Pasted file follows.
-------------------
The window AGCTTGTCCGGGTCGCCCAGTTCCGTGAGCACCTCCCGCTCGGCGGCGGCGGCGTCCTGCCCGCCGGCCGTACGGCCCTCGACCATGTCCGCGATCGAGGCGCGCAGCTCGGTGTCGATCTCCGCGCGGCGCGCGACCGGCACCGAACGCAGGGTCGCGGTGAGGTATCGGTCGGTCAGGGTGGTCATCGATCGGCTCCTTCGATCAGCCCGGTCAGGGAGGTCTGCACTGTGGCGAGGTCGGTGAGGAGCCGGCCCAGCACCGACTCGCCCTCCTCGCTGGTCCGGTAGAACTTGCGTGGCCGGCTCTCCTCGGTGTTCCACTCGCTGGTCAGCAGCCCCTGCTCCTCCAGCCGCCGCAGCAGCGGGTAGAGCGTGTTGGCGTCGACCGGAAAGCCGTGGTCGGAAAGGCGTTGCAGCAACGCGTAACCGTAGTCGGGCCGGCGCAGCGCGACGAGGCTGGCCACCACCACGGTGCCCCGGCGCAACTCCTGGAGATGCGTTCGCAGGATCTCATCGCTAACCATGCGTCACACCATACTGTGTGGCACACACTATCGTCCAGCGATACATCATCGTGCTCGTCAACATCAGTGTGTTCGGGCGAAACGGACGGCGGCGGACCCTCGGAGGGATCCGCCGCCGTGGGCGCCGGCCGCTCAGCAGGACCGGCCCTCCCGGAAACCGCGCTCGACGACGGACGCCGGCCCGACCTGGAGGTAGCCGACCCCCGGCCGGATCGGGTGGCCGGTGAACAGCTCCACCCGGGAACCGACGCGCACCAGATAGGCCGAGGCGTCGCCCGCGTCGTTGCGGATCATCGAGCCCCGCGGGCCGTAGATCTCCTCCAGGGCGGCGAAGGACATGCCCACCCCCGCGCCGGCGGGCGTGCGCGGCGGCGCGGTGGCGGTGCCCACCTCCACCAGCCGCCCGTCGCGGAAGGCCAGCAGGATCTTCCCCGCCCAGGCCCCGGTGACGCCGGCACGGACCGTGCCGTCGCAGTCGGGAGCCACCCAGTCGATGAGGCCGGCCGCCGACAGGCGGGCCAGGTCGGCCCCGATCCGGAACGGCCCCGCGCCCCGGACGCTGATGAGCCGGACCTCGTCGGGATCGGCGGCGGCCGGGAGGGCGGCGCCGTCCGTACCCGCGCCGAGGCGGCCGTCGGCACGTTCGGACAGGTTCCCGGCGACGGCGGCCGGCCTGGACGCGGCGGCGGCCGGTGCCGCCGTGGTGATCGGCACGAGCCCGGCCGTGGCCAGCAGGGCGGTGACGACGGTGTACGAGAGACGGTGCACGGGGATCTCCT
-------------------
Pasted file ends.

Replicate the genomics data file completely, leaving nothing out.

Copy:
The window AGCTTGTCCGGGTCGCCCAGTTCCGTGAGCACCTCCCGCTCGGCGGCGGCGGCGTCCTGCCCGCCGGCCGTACGGCCCTCGACCATGTCCGCGATCGAGGCGCGCAGCTCGGTGTCGATCTCCGCGCGGCGCGCGACCGGCACCGAACGCAGGGTCGCGGTGAGGTATCGGTCGGTCAGGGTGGTCATCGATCGGCTCCTTCGATCAGCCCGGTCAGGGAGGTCTGCACTGTGGCGAGGTCGGTGAGGAGCCGGCCCAGCACCGACTCGCCCTCCTCGCTGGTCCGGTAGAACTTGCGTGGCCGGCTCTCCTCGGTGTTCCACTCGCTGGTCAGCAGCCCCTGCTCCTCCAGCCGCCGCAGCAGCGGGTAGAGCGTGTTGGCGTCGACCGGAAAGCCGTGGTCGGAAAGGCGTTGCAGCAACGCGTAACCGTAGTCGGGCCGGCGCAGCGCGACGAGGCTGGCCACCACCACGGTGCCCCGGCGCAACTCCTGGAGATGCGTTCGCAGGATCTCATCGCTAACCATGCGTCACACCATACTGTGTGGCACACACTATCGTCCAGCGATACATCATCGTGCTCGTCAACATCAGTGTGTTCGGGCGAAACGGACGGCGGCGGACCCTCGGAGGGATCCGCCGCCGTGGGCGCCGGCCGCTCAGCAGGACCGGCCCTCCCGGAAACCGCGCTCGACGACGGACGCCGGCCCGACCTGGAGGTAGCCGACCCCCGGCCGGATCGGGTGGCCGGTGAACAGCTCCACCCGGGAACCGACGCGCACCAGATAGGCCGAGGCGTCGCCCGCGTCGTTGCGGATCATCGAGCCCCGCGGGCCGTAGATCTCCTCCAGGGCGGCGAAGGACATGCCCACCCCCGCGCCGGCGGGCGTGCGCGGCGGCGCGGTGGCGGTGCCCACCTCCACCAGCCGCCCGTCGCGGAAGGCCAGCAGGATCTTCCCCGCCCAGGCCCCGGTGACGCCGGCACGGACCGTGCCGTCGCAGTCGGGAGCCACCCAGTCGATGAGGCCGGCCGCCGACAGGCGGGCCAGGTCGGCCCCGATCCGGAACGGCCCCGCGCCCCGGACGCTGATGAGCCGGACCTCGTCGGGATCGGCGGCGGCCGGGAGGGCGGCGCCGTCCGTACCCGCGCCGAGGCGGCCGTCGGCACGTTCGGACAGGTTCCCGGCGACGGCGGCCGGCCTGGACGCGGCGGCGGCCGGTGCCGCCGTGGTGATCGGCACGAGCCCGGCCGTGGCCAGCAGGGCGGTGACGACGGTGTACGAGAGACGGTGCACGGGGATCTCCT